John Stark on liberty and foreign influence
Editor's note: This week, the town of Bennington installed a plaque near the Four Corners on South Street bearing the words of a letter written by Gen. John Stark, a hero of the Battle of Bennington, in response to an invitation to visit the town on Battle Day, Aug. 16. The plaque and its installation were the brainchild of Phil Pappas, who, with the Bennington Ingenuity Group, provided half the cost; the remaining half was paid by the town. Below is the letter, the accuracy of which was confirmed by Pappas, the town, the Historical Preservation Commission and the Bennington Museum. Note that the P.S. is the source of the motto of the state of New Hampshire.
By John Stark
At My Quarters,
Derryfield, 31st July, 1809.
My Friends and Fellow Soldiers: — I received yours of the 22nd, instant, containing your fervent expressions of friendship, and your very polite invitation to meet with you to celebrate the 16th of August, in Bennington.
As you observe, I "can never forget, that" I "commanded American Troops" on that day in Bennington, — They were men that had not learned the art of submission, nor had they been trained to the art of war. But our "astonishing success" taught the enemies of Liberty, that undisciplined freemen, are superior to veteran slaves. And I fear we shall have to teach the lesson anew to that perfidious nation.
Nothing could afford me more pleasure than to meet "the Sons of Liberty" on that fortunate spot. But as you justly anticipate, the infirmities of old age will not permit; for I am now four-score and one years old, and the lamp of life is almost spent. I have of late had many such invitations, but was not ready, for there was not oil enough in the lamp.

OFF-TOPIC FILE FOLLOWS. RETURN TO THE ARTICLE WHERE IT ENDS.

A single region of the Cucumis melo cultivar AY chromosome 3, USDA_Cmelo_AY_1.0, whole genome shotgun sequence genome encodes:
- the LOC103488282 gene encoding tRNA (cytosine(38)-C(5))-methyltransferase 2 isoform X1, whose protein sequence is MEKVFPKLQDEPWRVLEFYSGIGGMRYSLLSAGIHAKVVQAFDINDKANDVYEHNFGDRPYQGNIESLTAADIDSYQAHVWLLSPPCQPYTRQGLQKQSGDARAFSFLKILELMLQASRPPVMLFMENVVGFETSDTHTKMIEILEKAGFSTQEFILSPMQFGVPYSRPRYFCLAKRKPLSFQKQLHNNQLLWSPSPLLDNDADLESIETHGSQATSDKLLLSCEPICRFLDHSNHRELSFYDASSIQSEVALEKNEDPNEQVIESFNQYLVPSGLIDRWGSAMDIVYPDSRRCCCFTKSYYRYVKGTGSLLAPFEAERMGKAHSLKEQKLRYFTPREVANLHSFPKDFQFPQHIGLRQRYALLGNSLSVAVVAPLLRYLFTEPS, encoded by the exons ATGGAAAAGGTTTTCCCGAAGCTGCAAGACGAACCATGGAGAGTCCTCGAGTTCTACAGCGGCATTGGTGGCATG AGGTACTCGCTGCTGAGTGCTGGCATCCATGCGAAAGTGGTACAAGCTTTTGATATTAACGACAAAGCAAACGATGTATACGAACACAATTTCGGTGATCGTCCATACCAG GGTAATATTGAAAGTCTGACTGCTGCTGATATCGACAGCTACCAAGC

You say you wish your young men to see me, but you who have seen me can tell them, that I never was worth much for a show, and certainly cannot be worth their seeing now.
In case of my not being able to attend, you wish my sentiments, — them you shall have as free as the air we breathe. As I was then, I am now — The friend of the equal rights of men, of representative Democracy, of Republicanism, and the Declaration of Independence, the great charter of our National rights: — and of course the friend of the indissoluble union and constitution of the States. I am the enemy of all foreign influence, for all foreign influence is the influence of tyranny. This is the only chosen spot of Liberty, — this is the only Republic on earth.
You well know, gentlemen, that at the time of the event you celebrate, there was a powerful British faction in the country (called Tories), and a material part of the force we had to contend with was [at Bennington, Hoosick] Tories. This faction was rankling in our councils, till they had laid the foundation for the subversion of our liberties. But by good sentinels at our outposts, we were apprised of our danger: and the Sons of Freedom beat the alarm, — and, as at Bennington, "They came, they saw, they conquered." But again the faction has rallied to the charge, and again they have been beaten.
It is my orders now, and will be my last orders to all volunteers, to look well to their sentries; for there is a dangerous British party in this country, lurking in their hiding places, more dangerous than all our foreign enemies. And whenever they shall appear openly, to render the same account of them that was given at Bennington, let them assume what name they will: not doubting that the ladies will be as patriotic, in furnishing every aid, as they were at Bennington in '77, who even dismantled their beds to furnish cords to secure and lead them off.
I shall remember, gentlemen, the respect you, and "the inhabitants of Bennington and its neighborhood," have shown me, till I go to the country from which no traveller e'er returns. I must soon receive marching orders.
P. S. I will give you my volunteer toast: "Live free or die: Death is not the greatest of evils."
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